This first collaboration marked Liz’s formal launch of Elizabeth Rose and her first public foray. ‘I wanted to create bespoke chairs, one-off designs, created by me and never to be repeated. My point of difference is the various collaborations that I have enjoyed, with a wide group of contemporary UK fabric designers, including Rachel Parker, Eva Bespoke, Georgia Bosson, Lou Taylor, Emma Jeffs of N&N Wares, Rosie Moss, Hello Marine, Studio Johanson, Holly Berry and Rebecca Hoyes. Each collection involves a new collaboration and is totally unique – I have remained very strict about not taking on straight upholstery projects.
‘My time in the week is spent quite diversely: a mix of idea generation, chair sourcing and developing new collaborative relationships with designers and galleries, balanced alongside quiet studio days, stripping back old chairs and reupholstering,’ she explains. ‘The process is fluid and not prescriptive, which I love. Pieces evolve naturally; every element is consciously considered – form, pattern, finish – and this takes time to develop. The chair has to reflect the quality of fabric being designed, and sourcing the right antique frames is a labour of love. This year I am also planning to work with a furniture maker to develop my own unique frame, which I am excited about.’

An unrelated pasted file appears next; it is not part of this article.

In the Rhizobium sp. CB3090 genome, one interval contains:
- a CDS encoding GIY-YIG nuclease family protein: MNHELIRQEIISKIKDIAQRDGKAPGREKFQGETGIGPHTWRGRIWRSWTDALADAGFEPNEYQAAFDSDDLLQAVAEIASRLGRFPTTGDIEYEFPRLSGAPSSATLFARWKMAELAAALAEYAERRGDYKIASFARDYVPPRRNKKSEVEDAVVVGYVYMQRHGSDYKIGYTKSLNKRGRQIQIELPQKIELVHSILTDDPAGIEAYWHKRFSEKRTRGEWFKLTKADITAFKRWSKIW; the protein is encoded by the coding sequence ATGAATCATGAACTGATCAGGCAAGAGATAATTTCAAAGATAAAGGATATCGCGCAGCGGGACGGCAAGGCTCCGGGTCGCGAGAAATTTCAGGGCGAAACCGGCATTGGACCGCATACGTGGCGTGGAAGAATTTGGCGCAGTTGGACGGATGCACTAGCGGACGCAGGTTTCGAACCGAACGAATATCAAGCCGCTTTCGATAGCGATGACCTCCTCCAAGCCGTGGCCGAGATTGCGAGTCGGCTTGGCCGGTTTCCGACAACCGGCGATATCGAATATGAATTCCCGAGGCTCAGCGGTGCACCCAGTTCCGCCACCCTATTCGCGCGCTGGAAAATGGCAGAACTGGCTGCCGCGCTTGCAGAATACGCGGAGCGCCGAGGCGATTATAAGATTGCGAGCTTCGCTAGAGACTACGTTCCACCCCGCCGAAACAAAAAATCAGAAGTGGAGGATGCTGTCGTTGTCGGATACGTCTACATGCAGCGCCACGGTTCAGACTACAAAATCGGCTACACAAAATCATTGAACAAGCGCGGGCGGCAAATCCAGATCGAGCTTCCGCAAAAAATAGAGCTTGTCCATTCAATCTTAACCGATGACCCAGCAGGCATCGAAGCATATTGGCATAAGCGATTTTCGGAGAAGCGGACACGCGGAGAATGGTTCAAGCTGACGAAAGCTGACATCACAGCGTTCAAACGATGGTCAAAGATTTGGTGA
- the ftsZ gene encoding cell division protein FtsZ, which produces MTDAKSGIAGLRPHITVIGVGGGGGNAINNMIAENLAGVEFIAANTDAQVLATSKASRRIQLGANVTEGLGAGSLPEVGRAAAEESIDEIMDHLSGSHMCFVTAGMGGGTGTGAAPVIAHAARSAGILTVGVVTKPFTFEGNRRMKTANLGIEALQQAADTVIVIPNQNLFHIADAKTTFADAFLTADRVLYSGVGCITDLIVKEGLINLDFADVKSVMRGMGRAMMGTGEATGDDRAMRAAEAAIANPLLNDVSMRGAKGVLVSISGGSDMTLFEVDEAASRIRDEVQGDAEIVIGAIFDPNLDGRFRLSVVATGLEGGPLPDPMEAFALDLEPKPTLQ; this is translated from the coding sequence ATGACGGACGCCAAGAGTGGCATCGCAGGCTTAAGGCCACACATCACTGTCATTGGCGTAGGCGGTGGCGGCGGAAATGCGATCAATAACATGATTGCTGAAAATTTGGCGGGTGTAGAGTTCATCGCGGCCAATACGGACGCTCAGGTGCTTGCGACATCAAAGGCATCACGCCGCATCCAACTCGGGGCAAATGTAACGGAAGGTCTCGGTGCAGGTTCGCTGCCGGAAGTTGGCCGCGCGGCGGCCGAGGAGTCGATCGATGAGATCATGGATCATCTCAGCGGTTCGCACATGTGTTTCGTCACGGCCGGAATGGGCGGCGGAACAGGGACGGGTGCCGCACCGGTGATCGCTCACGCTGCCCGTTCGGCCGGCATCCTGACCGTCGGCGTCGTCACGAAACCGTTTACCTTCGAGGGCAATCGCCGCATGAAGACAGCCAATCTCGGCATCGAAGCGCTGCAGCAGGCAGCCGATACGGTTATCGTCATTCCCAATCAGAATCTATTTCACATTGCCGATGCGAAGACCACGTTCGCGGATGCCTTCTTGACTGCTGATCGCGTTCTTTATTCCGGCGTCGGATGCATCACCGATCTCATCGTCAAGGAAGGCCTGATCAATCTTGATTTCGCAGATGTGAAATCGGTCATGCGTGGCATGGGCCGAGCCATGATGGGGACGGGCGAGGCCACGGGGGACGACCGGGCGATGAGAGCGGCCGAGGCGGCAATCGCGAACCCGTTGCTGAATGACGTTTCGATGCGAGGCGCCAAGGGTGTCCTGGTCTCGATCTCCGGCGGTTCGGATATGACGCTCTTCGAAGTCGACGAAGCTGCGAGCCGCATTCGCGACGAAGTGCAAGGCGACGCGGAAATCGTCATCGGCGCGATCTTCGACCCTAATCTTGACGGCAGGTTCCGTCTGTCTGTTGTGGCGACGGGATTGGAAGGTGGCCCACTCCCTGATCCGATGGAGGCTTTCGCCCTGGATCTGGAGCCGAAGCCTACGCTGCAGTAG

Days spent in the studio, located next to the family home, are a welcome escape. ‘Radio 4 keeps me company and the solitary time gives me the head space I need to be creative,’ says
Liz. ‘There are all sorts of nostalgic pieces in the studio: my husband Simon’s passion is film, and he converted the barn for us to both have space to follow our obsessions.’
The life of each resurrected chair begins with the stripping back of fabric. ‘It is amazing what you can find hidden away as a chair is deconstructed – coins, sweets, notes, all sorts of interesting treasure. Often chairs have simply been re-covered by past owners, and it is not unusual to find layer after layer of old fabric, before you reach the bare bones,’ she says. ‘I love this sense of provenance – the fabrics unearthed are a great marker of history.’